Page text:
The antwork leap is more than a simple leap into coworking. It’s about owning your time, so that your business grows as fast as you’d like it to and your work flows as much as you need. It’s taking the leap into the world of on-demand resources, services, spaces and talent so that the value of your time is not crippled by the nuisances of the daily grind. It’s the first leap of them all, and that’s what makes it special.
Khaled El Mays
The Lebanese designer, known for his experimental take on traditional craft, uses his home outside Beirut
Ias a laboratory for new ideas
t was at a public art exhibition in Beirut that designer Khaled El Mays first looked—really looked—at the Fishawy chair, an artisanal riff on Thonet’s iconic bistro seats, ubiquitous across the Mediterranean and Middle East. “The artist had painted them gold with black cal- ligraphy and distorted the proportions,” recalls El Mays
of the bastardized versions on display. “I realized nobody had successfully made this chair into something that could actually live and evolve.”
So he created his own mutant take on the 19th-century classic, enlisting local artisans to craft a chair that doubled as a valet, using French oak, brass, and rattan. “I deformed the chair in order to give it a new function, while still totally respecting the qualities of the original,” he reflects of the piece, which debuted at Design Days Dubai in 2016.
Since then, El Mays—who studied architecture at the American University of Beirut before getting his MFA at
Pratt—has applied this same philosophy to projects large and small. During Salone del Mobile in April, he introduced a suite of furniture at Milan’s Nilufar gallery that modernized wicker, an age-old tradition of weaving rattan that originated in the Middle East. Christened Palmea and realized by Lebanese craftsmen, the collection comprises tables, cabinets, and more that incorporate colorfully painted bamboo and rattan.
Examples of these pieces can be found in El Mays’s most recent project: the new home that he designed, built, and decorated for himself in Chtaura, a small town in the Beqaa valley where he grew up, just outside Beirut. Here his Fishawy valets are stationed in each bedroom and the entry hall, while a nightstand and laundry basket from his Palmea series reside in his brother’s room. And in the living room you can spot his very first furniture design, the carved-wood Rhizomes table, inspired by the horizontal plant-root form.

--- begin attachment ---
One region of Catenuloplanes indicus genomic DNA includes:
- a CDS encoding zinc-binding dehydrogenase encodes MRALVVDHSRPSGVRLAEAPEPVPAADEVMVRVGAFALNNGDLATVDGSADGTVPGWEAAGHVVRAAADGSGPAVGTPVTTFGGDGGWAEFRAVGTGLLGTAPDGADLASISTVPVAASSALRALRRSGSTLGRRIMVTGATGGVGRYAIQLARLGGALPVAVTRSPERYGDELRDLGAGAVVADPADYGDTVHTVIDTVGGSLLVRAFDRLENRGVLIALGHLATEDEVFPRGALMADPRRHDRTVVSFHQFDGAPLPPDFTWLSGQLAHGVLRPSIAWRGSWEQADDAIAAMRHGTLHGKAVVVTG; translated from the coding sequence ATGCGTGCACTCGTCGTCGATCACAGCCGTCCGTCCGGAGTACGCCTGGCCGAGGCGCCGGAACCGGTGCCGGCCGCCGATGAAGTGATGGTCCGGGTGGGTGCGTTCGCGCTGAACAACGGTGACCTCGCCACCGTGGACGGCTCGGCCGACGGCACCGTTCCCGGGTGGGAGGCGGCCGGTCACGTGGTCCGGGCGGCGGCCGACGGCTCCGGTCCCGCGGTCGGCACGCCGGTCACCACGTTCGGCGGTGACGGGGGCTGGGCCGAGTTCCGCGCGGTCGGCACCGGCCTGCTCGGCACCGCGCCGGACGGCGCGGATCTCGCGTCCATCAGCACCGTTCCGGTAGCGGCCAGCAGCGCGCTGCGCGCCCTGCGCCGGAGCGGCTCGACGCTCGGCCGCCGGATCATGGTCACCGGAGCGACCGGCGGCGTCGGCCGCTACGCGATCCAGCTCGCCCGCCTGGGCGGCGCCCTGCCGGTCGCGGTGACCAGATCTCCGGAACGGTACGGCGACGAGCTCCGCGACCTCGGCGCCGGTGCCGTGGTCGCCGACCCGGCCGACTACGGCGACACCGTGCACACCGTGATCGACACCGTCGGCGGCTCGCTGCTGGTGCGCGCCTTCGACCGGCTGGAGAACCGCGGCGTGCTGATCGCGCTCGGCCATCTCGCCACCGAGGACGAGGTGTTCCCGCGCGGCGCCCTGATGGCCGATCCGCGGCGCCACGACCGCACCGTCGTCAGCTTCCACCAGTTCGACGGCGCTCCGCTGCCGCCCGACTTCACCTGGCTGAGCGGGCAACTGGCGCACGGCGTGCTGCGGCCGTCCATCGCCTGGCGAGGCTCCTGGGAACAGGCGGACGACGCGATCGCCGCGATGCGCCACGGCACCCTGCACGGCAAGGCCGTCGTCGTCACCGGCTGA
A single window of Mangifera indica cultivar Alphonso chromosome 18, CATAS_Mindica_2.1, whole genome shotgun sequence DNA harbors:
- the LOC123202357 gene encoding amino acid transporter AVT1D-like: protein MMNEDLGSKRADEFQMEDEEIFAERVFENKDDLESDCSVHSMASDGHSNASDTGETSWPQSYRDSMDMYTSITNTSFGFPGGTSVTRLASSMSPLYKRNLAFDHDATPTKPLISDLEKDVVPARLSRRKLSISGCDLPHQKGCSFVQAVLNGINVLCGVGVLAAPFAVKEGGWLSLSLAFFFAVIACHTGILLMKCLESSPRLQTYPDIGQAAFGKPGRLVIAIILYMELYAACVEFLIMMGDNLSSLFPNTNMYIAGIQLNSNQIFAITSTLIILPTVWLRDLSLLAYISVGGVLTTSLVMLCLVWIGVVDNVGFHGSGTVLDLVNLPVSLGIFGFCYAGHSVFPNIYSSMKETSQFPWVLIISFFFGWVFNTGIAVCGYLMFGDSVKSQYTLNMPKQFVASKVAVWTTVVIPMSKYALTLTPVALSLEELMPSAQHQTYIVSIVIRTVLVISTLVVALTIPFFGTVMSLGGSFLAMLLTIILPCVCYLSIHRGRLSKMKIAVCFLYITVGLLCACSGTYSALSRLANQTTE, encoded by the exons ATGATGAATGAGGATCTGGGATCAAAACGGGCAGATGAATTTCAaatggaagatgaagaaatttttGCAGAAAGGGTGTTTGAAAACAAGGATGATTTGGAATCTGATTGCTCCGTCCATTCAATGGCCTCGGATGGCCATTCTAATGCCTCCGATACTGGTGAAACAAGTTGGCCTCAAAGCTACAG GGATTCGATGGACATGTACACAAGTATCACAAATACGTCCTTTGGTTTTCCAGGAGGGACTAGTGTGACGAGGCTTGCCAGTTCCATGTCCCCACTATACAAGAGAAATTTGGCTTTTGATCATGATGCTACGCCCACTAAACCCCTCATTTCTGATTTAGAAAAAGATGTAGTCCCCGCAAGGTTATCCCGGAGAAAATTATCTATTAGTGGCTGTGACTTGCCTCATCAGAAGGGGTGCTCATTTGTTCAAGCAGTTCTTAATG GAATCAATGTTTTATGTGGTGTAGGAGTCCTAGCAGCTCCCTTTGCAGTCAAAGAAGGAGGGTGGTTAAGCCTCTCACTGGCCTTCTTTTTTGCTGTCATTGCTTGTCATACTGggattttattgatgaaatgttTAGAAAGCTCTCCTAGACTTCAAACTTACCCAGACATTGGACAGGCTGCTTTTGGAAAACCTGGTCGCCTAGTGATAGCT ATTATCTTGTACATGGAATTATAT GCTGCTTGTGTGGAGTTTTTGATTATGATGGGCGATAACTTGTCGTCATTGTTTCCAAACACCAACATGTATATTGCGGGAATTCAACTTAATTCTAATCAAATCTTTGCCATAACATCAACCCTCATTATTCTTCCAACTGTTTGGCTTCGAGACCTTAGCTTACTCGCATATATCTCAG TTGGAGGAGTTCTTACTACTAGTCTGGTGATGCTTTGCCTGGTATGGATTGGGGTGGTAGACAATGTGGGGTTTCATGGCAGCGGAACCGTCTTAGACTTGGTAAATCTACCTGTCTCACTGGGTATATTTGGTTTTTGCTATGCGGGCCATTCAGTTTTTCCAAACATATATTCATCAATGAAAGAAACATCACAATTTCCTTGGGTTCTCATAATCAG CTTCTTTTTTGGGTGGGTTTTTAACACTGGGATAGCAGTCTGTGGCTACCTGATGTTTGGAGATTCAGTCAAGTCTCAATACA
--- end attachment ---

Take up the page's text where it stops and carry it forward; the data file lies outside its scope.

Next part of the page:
If his home serves as a showcase, it’s also his place to exper- iment, galvanizing production on a slew of ideas he has kicked around. “The green undulating couch in the main reception area has evolved into a new series for Nilufar,” he reveals. “And the inlaid sideboard and nightstands might evolve into another one. In this house you see bits and pieces of all of my differ- ent aesthetics assembled into an environment. It’s my DNA.” khaledelmays.com —HANNAH MARTIN
T SAKHI ARCHITECT
Architectural Digest Middle East The Art of Dining 2nd edition
“Elle joue avec les éléments de sa mémoire,
Elle les épingle et les décore
comme des insectes qui auraient volés du temps,
Elle aime la fragilité de ses moments suspendus dans le temps,
Ces souvenirs dans le seul but de laisser derrière eux des souvenirs.
Qui suis-je dans le monde, qui suis-je dans le monde ?”
- Albert Moya, Un Écho Temporel
Since the earliest civilisations, the act of dining has been a community practice and evolved into many different forms with time.
Context | The Act of Dining
Due to the technoligcal era we live in and the social pattern caused by social media,
the act of dining is no longer focused on social interactions rather on virtual ones.
Container | The Space
The corridor no longer acts as a transitional space of users in motion. A new dimension of crystallization is given to it: the Act of Dining.
Content | The Journey
"Silent Echoes" is a journey where your senses are stimulated towards a state of infinite reflection, disorientation and re-questioning. It echoes today’s world of individualization, self- absorption and virtual interactions.
Client | Architectural Digest Middle East @admiddleeast
Organized by | MWPR @marianawehbepr
Audio Consultancy | 21dB @21db_acousticsolutions
Sound Design | Fouad Bechwati
Tableware | The Silly Spoon @thesillyspoon
Cutlery | Lina Shamma @linashamma
Location | 3Beirut, Omar Daouk Street, Beirut Central District, Lebanon
Area | 30 sqm
Date of Completion | June 2018
Team | Tessa Sakhi, Tara Sakhi, Elie Harb
Contractor | Joe Habchy
Photos | Tony Elieh & Pulse @tonyelieh
Small Ville Hotel
Small Ville Hotel
ARCHITECT: Riad Kamel